An Extreme Method for Improving Your Habits

I suck at a lot of things: Trying to get too much done in a day. Working out regularly. Keeping my closet clean. I try to get better but change is hard no matter how much you want to. Especially for the things you suck at.

Source: An Extreme Method for Improving Your Habits

This line in the article stood out to me:

“I was feeling only slightly better than average most days. This is no way to live.”

I hate to be the one to tell you this, but you should be feeling about average most days, that’s kind of what average means (assuming a whole bunch of pointless caveats, you know what I mean). If you are disappointed in only feeling “above average most days” then you seem to have two problems.

  1. What you think of as average is actually slightly below average, those “most days” that you are feeling “slightly better than average”, those are actually your average days.
  2. You think that feeling average is bad when it is really the default state.

How to Use Caffeine to Improve Your Athletic Performance

Caffeine is a performance-enhancing drug that’s legal, cheap, and easy to get: chances are you had some this morning. More importantly, it actually does make you better at sports, which is more than you can say for a lot of supplements marketed to athletes. You just have to know how to use it strategically.

Source: How to Use Caffeine to Improve Your Athletic Performance

To get the exercise benefits, you’ll want between 3 and 6 milligrams of caffeine for every kilogram you weigh.  So how do you make your dose?  See:

Handy Chart!

Crossing the Fitness Chasm: How to Move from Beginner to Intermediate

In fitness, just like with any skill, you won’t stay a beginner forever. I’ve seen many people graduate from beginner territory in fitness without knowing, and this leads to problems. Let’s look at how to recognize when you’re no longer a beginner and what to do next.

Source: Crossing the Fitness Chasm: How to Move from Beginner to Intermediate

There are lots, including myself, who focus on the minutiae of fitness (diet specifics, calorie counting, macros, etc.) when they should just be getting in there and doing the work. I think they get overwhelmed from making such drastic changes and lose their willpower instead of getting in a routine.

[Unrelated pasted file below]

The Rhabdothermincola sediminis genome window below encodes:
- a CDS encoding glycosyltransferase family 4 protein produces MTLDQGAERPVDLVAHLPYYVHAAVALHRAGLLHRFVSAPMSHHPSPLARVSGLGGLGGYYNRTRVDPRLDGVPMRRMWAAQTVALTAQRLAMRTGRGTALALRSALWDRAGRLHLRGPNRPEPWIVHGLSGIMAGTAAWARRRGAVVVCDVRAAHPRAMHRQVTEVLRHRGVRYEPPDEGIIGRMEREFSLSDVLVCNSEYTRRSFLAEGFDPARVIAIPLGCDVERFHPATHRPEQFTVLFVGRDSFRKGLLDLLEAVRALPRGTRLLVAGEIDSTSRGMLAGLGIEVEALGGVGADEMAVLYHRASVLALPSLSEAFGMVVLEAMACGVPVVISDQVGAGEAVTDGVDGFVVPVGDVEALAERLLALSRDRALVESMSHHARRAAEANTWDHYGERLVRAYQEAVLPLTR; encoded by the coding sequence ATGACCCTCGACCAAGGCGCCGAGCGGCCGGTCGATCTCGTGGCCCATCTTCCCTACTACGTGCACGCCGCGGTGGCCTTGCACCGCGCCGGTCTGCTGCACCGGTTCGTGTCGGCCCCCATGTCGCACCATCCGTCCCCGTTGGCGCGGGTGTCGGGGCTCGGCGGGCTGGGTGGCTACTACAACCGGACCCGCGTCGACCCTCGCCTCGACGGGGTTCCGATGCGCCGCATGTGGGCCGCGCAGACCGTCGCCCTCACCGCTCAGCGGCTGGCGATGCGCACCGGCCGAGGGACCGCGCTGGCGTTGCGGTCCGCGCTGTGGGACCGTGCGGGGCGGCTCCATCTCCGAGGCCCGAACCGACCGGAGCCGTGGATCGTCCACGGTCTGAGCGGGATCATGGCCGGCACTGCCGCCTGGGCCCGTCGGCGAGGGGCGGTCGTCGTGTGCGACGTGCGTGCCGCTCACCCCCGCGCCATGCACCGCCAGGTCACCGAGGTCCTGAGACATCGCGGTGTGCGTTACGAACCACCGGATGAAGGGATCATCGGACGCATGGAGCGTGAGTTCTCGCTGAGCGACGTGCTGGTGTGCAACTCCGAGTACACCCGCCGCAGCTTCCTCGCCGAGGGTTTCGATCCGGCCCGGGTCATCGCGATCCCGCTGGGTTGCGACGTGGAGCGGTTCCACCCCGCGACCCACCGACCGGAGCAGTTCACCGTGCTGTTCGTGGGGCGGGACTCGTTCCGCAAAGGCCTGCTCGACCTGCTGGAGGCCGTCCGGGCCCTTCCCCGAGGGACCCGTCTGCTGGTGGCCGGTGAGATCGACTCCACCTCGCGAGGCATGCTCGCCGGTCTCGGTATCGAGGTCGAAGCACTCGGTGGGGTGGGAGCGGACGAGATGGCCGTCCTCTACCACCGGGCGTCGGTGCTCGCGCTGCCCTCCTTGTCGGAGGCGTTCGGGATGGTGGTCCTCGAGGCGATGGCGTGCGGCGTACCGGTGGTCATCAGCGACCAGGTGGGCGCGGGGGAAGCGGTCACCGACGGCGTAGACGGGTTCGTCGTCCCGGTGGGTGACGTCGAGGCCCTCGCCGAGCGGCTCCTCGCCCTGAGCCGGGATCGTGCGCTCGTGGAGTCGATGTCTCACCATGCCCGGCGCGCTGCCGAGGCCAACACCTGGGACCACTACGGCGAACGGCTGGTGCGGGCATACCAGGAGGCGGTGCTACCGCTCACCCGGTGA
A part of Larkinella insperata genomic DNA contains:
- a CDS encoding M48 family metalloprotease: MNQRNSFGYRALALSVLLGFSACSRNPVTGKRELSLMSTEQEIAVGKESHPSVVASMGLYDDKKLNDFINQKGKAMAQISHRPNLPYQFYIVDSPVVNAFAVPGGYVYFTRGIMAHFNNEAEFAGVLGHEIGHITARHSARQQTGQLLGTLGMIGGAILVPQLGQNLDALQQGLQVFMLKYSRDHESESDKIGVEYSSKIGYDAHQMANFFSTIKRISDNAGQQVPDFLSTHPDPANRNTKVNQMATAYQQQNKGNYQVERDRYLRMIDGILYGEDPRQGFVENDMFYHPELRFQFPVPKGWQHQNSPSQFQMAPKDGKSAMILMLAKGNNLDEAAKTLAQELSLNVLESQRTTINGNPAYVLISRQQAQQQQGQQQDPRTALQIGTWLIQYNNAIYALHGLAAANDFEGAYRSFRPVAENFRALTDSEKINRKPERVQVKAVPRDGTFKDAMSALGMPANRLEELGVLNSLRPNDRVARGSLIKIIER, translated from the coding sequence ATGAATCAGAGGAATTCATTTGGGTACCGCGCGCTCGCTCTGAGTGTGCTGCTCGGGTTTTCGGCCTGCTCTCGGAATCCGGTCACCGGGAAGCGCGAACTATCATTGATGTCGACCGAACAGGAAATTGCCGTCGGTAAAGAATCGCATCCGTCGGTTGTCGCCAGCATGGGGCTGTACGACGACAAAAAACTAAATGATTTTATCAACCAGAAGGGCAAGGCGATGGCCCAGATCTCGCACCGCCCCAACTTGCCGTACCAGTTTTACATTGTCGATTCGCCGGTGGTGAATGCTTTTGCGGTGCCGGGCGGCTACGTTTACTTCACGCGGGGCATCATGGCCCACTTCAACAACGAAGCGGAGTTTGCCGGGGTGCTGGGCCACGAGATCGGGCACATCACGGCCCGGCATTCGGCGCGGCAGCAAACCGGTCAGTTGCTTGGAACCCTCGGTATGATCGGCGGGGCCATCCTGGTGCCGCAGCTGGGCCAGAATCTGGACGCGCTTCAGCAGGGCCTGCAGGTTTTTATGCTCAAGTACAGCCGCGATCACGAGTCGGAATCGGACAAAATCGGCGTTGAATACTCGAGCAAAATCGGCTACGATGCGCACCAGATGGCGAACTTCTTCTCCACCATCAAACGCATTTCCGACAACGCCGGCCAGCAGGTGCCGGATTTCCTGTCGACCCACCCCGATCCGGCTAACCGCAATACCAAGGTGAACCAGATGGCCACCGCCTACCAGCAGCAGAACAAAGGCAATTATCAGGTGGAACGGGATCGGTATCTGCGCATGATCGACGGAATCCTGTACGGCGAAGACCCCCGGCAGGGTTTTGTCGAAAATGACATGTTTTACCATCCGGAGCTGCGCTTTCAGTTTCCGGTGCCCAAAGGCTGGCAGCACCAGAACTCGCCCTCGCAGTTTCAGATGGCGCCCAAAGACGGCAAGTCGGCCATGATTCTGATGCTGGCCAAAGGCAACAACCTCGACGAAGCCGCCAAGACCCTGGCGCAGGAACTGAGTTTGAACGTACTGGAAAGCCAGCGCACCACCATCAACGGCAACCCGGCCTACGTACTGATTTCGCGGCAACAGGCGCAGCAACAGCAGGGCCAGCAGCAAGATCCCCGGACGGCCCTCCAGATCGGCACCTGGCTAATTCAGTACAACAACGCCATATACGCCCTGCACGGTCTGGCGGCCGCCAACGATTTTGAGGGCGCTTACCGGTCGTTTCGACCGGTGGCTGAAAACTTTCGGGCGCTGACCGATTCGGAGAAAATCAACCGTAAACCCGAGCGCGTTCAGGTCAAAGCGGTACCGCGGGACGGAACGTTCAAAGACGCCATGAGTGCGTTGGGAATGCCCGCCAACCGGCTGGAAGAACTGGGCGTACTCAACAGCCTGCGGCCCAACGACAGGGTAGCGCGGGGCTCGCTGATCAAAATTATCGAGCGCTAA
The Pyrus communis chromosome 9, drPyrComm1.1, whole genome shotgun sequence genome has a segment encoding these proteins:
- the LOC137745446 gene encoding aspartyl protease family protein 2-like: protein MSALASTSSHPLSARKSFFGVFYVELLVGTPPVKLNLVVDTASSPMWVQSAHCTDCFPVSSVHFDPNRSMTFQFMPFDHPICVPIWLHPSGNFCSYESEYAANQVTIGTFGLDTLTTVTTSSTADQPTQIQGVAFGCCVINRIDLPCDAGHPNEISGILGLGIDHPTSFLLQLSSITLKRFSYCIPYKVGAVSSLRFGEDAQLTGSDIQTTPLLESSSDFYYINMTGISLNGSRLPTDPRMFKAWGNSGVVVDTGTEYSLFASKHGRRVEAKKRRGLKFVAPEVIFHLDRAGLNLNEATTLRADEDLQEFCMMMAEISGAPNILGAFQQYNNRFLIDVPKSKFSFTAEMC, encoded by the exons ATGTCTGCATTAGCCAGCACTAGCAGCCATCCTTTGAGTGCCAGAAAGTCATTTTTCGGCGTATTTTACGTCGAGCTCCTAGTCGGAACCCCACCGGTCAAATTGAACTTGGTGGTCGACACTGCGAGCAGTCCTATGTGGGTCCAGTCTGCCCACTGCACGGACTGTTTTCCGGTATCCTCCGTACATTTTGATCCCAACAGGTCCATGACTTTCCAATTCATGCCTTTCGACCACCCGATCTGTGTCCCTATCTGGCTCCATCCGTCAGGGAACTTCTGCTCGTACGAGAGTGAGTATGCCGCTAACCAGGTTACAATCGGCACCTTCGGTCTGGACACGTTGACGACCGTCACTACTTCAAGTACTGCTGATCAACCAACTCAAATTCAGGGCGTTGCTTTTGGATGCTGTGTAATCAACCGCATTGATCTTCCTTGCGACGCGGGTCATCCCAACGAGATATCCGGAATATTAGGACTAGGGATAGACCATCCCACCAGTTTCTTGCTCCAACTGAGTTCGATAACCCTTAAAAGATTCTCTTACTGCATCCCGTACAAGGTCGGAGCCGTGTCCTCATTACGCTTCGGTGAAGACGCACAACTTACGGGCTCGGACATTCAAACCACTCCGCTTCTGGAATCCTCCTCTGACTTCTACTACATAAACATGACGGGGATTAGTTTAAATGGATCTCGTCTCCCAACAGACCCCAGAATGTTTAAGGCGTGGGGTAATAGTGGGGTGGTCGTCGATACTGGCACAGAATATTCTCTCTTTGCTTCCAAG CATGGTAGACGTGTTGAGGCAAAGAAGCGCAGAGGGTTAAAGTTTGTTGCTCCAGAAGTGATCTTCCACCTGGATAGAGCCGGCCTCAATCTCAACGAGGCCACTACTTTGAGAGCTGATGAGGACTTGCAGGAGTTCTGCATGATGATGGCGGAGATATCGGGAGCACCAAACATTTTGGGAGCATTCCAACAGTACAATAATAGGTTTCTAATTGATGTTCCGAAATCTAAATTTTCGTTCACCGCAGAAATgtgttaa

I wouldn’t categorize myself as “intermediate”, more like “beginner plus”.  I’m learning more about how and what to do, pacing.  There’s a base to work from – a foundation – but if that makes me “intermediate”, then there’s a lot more levels …or “intermediate” is wide and vast.

How to Break Through a Running Plateau

Performance plateaus in running are common – but thankfully, almost all runners can reach new levels of performance if they work hard and smart.

Before we get into the details of how to break through a running plateau, let’s first discuss the best way to continue improving: avoiding mistakes. 

Source: How to Break Through a Running Plateau

You have to manage expectations if you are running in a location where it is excessively hot.

Minimize Obstacles First, Make Improvements Later to Stick to Habits

…Instead of going for savings—something that’s also important to me—I chose minimal down time instead. I was optimizing for repetition.

If you’ve ever struggled making a new habit stick, this way of thinking could make a big difference in your success.

Source: To Cement A New Habit, Optimize For Repetition

It’s much easier to progress when you have a good base.

There’s nothing wrong with goals, dreams.  Part of achieving those is having attainable goals, and differentiating between goals and milestones.  It can take a lot of discipline – sometimes we have an aptitude, sometimes we don’t.

Reach Goals Faster by Reviewing and Reiterating Habits Every Three Days

There are two extremely common obstacles that get in the way of people succeeding at habit change:

  1. Messing up on the habit and then quitting.
  2. Not starting because the habit change seems to hard or daunting.

Have you faced these problems? The answer is almost certainly yes, because pretty much all of us have.

The answer to both of these problems is really the same: do the habit. Keep doing it. Keep trying until you figure it out.

The problem is that people feel discouraged by failure, or feel overwhelmed or intimidated.

The solution is to embrace the “Fail Faster” and iterate philosophy that’s all the rage in software.

Source: Fail Faster at Habits

It depends on what you’re doing – every three days can be overdoing it.  But it’s why I do a race report – to recall what happened, and ruminate on how to improve it.  I’m fairly happy and confident about how the overall process of a triathlon – my issues largely break down into what I can do in a specific event (IE running) to improve my time.

It’s not failure if you learn from it, or better yet – improve.  No one is perfect every time, all the time.

How to Improve Your Running After a Bad Marathon

The marathon is a fickle beast: at 26.2 miles, the potential for back luck is huge. After 20 miles you’re in the Wild West and anything can happen.  That uncharted territory can bring disastrous consequences, reducing your goal marathon pace to a shuffle or leading to a few too many bathroom stops.

Source: In Defense of Dirty, Rotten, No-Good Marathons (or, how to learn from bad marathons)

The stuff raised in the article can be applied to any competition.  While the experience may seem bad, it’s not a loss if you can learn and improve.